# How To Compile Your Own Odds

*This is a guest post from sports betting expert and successful punter Bradley Gibbs. This is definitely a very important read for anyone who wants to punt profitably and you should bookmark this page and refer back to it very, very often!*

Being able to compile your own odds is one of the key steps to being a successful punter. All of the profiting gamblers I’ve ever met or have indeed read about price up events for themselves and stress the importance of doing so. This article takes a look at why it is very useful to compile odds, and how it can be achieved.

## Who compiles odds?

Many people associate odds compiling and the pricing up of events as practices carried out solely by bookmakers or the people bookmakers employ to do so – often known as ‘odds compilers’.

The bookmaker forms a market by compiling a set of odds and the punter comes along and places their bet. The majority of punters are happy to accept whatever odds are offered on a particular market and place their bets without thinking too much of it, and for much of the betting world this is how it goes.

But of course, as with many things, there are a few diamonds in the rough, a small percentage of punters out there who aren’t willing to conform to this normality. These are the shrewd punters who make that extra effort to tilt the scales in their favour by compiling their own odds. In doing so this type of punter uses their own odds in comparison with the odds set by the bookmaker in order to find and exploit good value.

## Why compile our own odds?

If you’re serious about making a success of your punting efforts then compiling your own odds is something you really ought to be doing. For you can be sure, at least to some degree, that the successful minority are indeed compiling their own sets of odds.

To some it might seem a bit long winded and perhaps even unnecessary to compile your own set of odds for each market you want to bet on, but the reality is – as with almost everything in life – to get results you have to put the work in. Pricing up events is an essential part of the work carried out by the serious punter.

The main advantage of pricing up events is that it allows the punter to compare their own prices with those available with the bookmakers or on the exchange.

## What do you need to price up?

It seems to be a fairly common misconception that compiling your own odds is a highly advanced process and can only be done by those who are blessed with a superior mathematical brain. This is simply not true. You don’t need to be a numbers genius to price up events for yourself, all you really need to do is be able to carry out some simple arithmetic.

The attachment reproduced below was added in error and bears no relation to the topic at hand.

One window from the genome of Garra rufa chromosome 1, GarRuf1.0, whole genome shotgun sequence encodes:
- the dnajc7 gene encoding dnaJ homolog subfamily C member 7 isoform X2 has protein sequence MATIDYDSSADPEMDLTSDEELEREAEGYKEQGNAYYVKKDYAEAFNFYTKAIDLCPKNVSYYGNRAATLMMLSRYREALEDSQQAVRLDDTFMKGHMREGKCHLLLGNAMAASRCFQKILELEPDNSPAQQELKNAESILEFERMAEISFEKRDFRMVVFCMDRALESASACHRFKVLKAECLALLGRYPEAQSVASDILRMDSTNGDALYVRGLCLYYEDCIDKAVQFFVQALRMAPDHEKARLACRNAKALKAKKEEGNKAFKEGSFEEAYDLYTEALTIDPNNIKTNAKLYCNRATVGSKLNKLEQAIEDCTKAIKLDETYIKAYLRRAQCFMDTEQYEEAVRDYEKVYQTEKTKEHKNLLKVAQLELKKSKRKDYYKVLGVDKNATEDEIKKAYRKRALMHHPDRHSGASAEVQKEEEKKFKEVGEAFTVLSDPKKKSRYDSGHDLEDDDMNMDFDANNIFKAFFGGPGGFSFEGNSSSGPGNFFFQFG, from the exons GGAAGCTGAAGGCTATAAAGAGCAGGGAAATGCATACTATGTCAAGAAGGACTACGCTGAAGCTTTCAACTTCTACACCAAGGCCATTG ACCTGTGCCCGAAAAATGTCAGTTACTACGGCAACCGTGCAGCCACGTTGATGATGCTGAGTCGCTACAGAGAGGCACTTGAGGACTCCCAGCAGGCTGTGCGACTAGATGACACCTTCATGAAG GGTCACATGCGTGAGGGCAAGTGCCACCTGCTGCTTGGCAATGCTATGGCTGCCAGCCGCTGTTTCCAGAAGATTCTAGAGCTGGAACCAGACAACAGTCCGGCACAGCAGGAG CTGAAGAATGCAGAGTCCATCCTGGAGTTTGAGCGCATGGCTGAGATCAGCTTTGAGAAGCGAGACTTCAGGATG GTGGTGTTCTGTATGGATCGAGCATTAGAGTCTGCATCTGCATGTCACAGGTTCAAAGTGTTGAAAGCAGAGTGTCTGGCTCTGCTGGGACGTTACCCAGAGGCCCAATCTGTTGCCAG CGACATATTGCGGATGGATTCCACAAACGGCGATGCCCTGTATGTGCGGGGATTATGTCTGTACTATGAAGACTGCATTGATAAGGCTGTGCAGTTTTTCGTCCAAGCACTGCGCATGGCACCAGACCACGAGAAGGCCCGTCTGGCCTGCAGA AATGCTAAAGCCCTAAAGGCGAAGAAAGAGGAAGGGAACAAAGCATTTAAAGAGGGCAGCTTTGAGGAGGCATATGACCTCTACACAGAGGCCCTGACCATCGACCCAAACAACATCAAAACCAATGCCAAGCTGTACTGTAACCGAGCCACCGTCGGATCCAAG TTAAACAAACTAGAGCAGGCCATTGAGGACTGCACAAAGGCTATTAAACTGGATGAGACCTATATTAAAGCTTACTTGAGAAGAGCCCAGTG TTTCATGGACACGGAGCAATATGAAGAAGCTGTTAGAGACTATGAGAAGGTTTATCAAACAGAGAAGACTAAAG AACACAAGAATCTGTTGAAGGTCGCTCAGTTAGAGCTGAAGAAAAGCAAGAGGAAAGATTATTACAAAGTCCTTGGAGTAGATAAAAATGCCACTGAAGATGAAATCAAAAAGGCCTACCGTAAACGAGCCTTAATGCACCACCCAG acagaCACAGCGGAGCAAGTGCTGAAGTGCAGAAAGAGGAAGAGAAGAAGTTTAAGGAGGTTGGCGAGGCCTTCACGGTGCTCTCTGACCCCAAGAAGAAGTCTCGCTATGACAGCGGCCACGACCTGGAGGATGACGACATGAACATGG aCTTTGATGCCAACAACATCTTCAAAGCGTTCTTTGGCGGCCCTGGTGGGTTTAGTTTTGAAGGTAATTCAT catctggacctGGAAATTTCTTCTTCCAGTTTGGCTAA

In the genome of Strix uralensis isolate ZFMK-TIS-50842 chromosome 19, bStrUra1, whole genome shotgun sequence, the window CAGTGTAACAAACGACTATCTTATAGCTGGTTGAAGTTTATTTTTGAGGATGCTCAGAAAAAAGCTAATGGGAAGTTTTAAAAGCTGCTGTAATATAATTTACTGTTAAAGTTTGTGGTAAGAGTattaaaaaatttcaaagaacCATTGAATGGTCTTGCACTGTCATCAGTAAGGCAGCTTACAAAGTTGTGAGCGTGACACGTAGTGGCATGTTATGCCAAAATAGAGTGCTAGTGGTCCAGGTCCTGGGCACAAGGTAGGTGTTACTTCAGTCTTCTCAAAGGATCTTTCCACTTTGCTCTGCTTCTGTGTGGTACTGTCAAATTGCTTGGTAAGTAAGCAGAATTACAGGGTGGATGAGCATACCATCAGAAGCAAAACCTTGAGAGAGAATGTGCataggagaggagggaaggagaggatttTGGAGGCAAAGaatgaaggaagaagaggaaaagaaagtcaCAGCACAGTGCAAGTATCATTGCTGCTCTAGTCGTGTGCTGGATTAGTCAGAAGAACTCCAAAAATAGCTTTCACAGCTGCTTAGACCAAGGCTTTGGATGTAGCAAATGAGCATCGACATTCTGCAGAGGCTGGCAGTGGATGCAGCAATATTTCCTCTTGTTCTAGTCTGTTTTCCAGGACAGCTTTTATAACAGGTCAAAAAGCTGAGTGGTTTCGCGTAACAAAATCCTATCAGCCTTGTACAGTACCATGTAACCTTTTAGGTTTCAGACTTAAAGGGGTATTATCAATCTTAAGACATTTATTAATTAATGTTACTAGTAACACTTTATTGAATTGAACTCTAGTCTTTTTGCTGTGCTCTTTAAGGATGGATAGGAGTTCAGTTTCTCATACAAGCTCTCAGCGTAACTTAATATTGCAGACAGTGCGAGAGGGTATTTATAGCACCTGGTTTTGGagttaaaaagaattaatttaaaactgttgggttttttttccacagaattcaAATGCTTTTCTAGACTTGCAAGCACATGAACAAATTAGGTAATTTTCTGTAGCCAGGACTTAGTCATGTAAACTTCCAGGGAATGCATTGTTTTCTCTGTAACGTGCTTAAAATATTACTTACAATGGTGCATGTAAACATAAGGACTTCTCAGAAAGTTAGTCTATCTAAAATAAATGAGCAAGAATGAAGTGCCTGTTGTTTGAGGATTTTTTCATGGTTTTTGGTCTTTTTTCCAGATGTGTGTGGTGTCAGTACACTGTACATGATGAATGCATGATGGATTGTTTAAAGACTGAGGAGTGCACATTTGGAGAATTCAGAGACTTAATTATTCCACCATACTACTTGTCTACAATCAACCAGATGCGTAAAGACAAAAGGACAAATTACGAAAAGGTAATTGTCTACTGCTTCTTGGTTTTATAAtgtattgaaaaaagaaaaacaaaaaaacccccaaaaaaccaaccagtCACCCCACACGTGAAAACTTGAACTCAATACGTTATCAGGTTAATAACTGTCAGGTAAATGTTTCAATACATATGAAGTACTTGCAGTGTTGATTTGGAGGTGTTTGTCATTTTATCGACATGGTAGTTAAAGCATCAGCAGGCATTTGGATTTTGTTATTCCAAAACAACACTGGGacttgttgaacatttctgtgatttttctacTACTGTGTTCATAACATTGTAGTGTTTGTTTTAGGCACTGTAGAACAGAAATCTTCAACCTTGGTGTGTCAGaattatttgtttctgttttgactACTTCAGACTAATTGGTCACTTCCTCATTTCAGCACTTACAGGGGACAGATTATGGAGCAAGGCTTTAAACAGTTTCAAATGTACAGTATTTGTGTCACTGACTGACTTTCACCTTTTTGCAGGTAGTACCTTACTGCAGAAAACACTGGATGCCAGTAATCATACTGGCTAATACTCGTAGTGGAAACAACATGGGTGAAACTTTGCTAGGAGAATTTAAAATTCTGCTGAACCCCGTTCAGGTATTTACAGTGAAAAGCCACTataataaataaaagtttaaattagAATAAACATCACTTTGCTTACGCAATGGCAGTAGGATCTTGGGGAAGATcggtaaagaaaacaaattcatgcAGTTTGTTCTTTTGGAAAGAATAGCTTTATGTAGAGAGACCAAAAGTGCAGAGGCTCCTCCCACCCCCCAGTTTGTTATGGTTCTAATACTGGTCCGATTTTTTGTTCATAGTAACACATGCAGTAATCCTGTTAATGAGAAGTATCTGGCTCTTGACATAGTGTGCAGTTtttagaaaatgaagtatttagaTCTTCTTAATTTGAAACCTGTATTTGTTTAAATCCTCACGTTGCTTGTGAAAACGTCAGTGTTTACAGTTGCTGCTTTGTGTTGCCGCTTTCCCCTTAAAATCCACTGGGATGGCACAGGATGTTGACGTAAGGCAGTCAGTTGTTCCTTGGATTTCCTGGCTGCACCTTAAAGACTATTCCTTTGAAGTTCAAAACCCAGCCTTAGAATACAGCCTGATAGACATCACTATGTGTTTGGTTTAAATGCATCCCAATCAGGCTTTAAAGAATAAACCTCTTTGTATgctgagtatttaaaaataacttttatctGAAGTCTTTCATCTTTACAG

It is important to note that although you don’t need to be a particularly gifted mathematician to compile your own odds, you will need a strong knowledge of the event you’re planning to price up. For example if you’ve only got a beginners knowledge of racing then compiling your own odds will be pretty pointless as you will likely be hugely inaccurate. So first off make sure you are thoroughly educated in the sport you’re going to bet on.

## How do you compile your own odds?

Firstly you need to note that all odds should be converted into percentages and then summed for all possible outcomes. For example if a particular horse has a 90% chance of winning a race the odds of the horse need to reflect this percentage.

Converting odds into percentages is a fairly simple exercise, all you have to do is divide 100 by the odds themselves when dealing with decimal odds or divide 100 by the odds and add 1 when dealing with fractional odds. For example a 2.5 shot on Betfair represents a 40% share of the market (100/2.5). Alternatively a 3/1 shot with a bookmaker represents 25% of the market (100/4+1).

## Pricing up a simple football market:

Let’s use a simple win/draw/win football market example to put this into practice. We’ll imagine that top four chasing, Tottenham are travelling to face struggling, Newcastle. We’ll start by looking at the relative home and away form of each side. To keep the example simple let’s look at Newcastle’s last 10 home games and Tottenham’s last 10 away games.

*Newcastle last 10 home games = Won 3, lost 4 and drawn 3 *

*Tottenham last 10 away games = Won 3, lost 3 and drawn 4*

What we now need to do is use these figures to determine the odds on a home win, away win and the draw.

To get a Newcastle win we add their 3 home wins to Tottenham’s 3 way losses = 6

To get a price for the draw we add 3 Newcastle draws to the 4 Tottenham draws = 7

To get Tottenham’s price we add their 3 away wins to Newcastle’s 4 losses = 7